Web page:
CJay Engelcomment 0 Commentsaccess_time 4 min read
Donald J. Trump, that bastion of intellectually stimulating discourse, set Twitter aflame when he tweeted out that “Nobody should be allowed to burn the American flag- if they do, there must be consequences- perhaps loss of citizenship or year in jail.”
Here’s the thing though: Federal bans on American flag burning should not take place– not because it is free speech– but because flags are property owned by private property owners and the Federal Government has no authority over the use of private property. Rather than being a “free speech” issue, the more fundamental principle here is that it is a private property issue.
The purpose of the Bill of Rights, of which the 1st Amendment is a part, is not to declare 10 specific exceptions where the Federal Government cannot take action. No, the Constitution was written in such a way so as to prevent all actions except those that had been expressly delegated by the States and to the Federal Government. In this way, the Bill of Right was actually unnecessary because the Federal Government was never delegated power in those areas anyways. It was only added as a precaution against the Federalist tendencies to nationalize everything.
From a strict Constitutionalist perspective, the answer is simple: the Federal Government does not have delegated authority to make decisions regarding the proper use and treatment of flags. So-called Constitutionalists never make this argument, however, because doing so would reveal the unconstitutional nature of so much of the GOP’s actions since, well, its inception.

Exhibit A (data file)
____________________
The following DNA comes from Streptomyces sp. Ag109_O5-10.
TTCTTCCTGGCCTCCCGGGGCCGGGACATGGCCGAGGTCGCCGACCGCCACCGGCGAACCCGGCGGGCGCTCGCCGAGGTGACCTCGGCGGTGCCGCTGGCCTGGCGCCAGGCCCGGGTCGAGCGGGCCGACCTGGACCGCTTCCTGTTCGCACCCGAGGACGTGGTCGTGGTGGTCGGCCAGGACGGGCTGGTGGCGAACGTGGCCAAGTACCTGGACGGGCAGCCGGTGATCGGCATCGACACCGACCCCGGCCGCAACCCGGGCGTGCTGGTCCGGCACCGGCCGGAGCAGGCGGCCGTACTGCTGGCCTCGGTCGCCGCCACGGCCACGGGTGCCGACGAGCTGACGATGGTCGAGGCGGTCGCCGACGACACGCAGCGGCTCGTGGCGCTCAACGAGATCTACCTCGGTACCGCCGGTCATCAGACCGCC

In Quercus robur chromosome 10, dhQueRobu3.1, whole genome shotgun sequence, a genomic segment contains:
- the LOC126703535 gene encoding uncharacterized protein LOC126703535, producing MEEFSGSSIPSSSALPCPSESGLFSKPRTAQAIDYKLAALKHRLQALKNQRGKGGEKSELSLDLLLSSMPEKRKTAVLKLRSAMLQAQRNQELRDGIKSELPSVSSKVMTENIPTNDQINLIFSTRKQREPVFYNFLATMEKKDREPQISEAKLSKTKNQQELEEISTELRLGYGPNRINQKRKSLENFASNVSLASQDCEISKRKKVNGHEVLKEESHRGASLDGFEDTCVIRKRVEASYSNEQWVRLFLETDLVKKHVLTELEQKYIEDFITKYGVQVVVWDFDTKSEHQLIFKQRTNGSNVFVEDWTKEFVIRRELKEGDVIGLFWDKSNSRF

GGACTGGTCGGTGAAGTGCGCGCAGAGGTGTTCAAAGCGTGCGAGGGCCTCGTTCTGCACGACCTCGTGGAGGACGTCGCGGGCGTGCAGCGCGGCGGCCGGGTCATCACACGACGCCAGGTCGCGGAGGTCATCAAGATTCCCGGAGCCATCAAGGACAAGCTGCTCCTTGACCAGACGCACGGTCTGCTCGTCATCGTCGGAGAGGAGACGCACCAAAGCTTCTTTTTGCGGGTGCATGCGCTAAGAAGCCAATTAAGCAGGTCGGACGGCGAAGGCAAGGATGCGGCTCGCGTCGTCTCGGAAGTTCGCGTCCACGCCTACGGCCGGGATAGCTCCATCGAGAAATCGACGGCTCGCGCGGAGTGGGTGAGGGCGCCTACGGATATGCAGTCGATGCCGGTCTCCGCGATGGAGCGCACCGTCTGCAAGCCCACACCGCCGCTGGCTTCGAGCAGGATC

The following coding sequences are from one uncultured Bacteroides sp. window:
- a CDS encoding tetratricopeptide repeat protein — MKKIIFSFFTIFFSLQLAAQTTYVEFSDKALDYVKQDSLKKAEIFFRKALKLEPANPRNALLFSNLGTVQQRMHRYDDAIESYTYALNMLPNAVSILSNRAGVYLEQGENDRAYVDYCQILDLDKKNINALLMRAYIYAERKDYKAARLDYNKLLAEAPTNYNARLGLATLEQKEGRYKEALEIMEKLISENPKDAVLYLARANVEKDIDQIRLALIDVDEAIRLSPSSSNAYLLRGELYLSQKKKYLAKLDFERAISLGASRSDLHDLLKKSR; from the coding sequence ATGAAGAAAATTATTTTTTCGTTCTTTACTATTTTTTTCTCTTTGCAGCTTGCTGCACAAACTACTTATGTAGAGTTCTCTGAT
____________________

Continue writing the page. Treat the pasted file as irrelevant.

Now, the libertarian answer is obvious: the government acts contrary to its intention (prosecuting those who breach the property rights of others) when it is the one breaching the property rights of the owners of the flag. Easy peasy.
However, I do want to point out that there is no reason to jump to the other extreme and call those who burn flags heroic. It seems to me that such a juvenile and disruptive activity is intended merely to get attention and offend others. Look: people get offended at that kind of stuff. Why not challenge other people’s worldviews with reason and intellect? There is no need, in my opinion, to feel like we as libertarians are accomplishing something when we rejoice when a flag is burned.
We ought to live in a respectable and civilized manner. That’s how we win the future.
The deeper into libertarian theory, economic theory, and US history without all the State-sponsored propaganda one gets, the more disillusioned one become about all the symbols of American patriotism. If America itself is to be conflated with the Federal Government and its vast PR efforts, there is little reason to let one’s emotion get wrapped up in the flag.
There are some who say that the flag is nothing without the Federal Government and therefore is necessarily statist; there are others who view the flag as symbolic of a liberty-oriented ideal and therefore see the Federal Government as an enemy of that symbol.
There’s no libertarian position on that matter. Whatever your opinion I always recommend two courses of action: 1) don’t go out of your way to offend those who view things differently (though if offense is a byproduct of honesty and intellectual battle, so be it); and 2) don’t get so easily offended! Toughen up and defend your position.
As for me, I tend to prejudge that most flag-burners as silly leftist types and therefore roll my eyes; I also roll my eyes when someone gets offended at flag burning, as if it somehow harms them; and I also wish we didn’t have to get caught up in such ridiculous arguments.
As for Trump, of course his statement is absurd and anti-liberty. I also think nothing will come of it.